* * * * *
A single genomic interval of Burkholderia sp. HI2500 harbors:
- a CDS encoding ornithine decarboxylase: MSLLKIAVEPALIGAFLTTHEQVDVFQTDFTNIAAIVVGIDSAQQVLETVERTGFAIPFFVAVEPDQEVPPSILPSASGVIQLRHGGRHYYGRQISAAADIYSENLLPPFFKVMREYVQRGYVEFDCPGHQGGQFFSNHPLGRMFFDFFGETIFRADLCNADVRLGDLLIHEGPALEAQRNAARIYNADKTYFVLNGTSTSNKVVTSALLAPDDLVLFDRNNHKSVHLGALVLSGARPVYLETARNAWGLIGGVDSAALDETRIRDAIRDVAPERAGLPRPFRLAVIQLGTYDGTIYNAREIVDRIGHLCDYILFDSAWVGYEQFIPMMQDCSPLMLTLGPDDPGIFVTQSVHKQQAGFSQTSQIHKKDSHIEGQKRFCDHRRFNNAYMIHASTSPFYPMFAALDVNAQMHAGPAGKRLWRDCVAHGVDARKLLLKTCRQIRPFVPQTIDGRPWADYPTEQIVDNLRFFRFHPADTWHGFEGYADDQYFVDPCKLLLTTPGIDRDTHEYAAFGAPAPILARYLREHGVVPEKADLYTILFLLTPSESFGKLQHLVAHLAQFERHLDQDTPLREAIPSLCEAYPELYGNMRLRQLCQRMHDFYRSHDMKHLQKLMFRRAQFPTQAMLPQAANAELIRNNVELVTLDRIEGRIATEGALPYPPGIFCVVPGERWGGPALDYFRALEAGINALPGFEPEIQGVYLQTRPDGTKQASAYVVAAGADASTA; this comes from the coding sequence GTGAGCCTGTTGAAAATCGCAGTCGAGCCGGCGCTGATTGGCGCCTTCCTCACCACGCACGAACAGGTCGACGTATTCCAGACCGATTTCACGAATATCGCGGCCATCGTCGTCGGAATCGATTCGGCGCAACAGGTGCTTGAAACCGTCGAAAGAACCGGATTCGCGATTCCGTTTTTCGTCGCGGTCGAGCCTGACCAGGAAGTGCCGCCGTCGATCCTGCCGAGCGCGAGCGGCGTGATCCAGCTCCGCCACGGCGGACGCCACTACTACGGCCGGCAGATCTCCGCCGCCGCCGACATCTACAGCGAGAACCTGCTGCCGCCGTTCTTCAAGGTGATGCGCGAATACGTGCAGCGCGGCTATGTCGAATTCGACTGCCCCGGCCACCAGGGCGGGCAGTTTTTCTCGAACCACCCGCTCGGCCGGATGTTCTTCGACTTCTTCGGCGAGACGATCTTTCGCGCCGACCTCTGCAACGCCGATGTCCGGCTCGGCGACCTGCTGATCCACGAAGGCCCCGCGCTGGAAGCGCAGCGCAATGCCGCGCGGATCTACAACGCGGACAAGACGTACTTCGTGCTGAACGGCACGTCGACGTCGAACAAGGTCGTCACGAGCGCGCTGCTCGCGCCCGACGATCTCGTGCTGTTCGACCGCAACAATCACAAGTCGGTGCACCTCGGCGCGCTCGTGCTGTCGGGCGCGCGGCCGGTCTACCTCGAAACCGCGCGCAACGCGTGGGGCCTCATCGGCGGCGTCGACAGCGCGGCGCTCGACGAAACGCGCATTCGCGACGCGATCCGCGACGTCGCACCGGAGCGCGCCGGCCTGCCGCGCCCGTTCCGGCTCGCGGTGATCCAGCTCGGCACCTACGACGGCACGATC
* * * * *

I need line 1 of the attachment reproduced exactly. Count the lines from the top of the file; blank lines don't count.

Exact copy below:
A single genomic interval of Burkholderia sp. HI2500 harbors: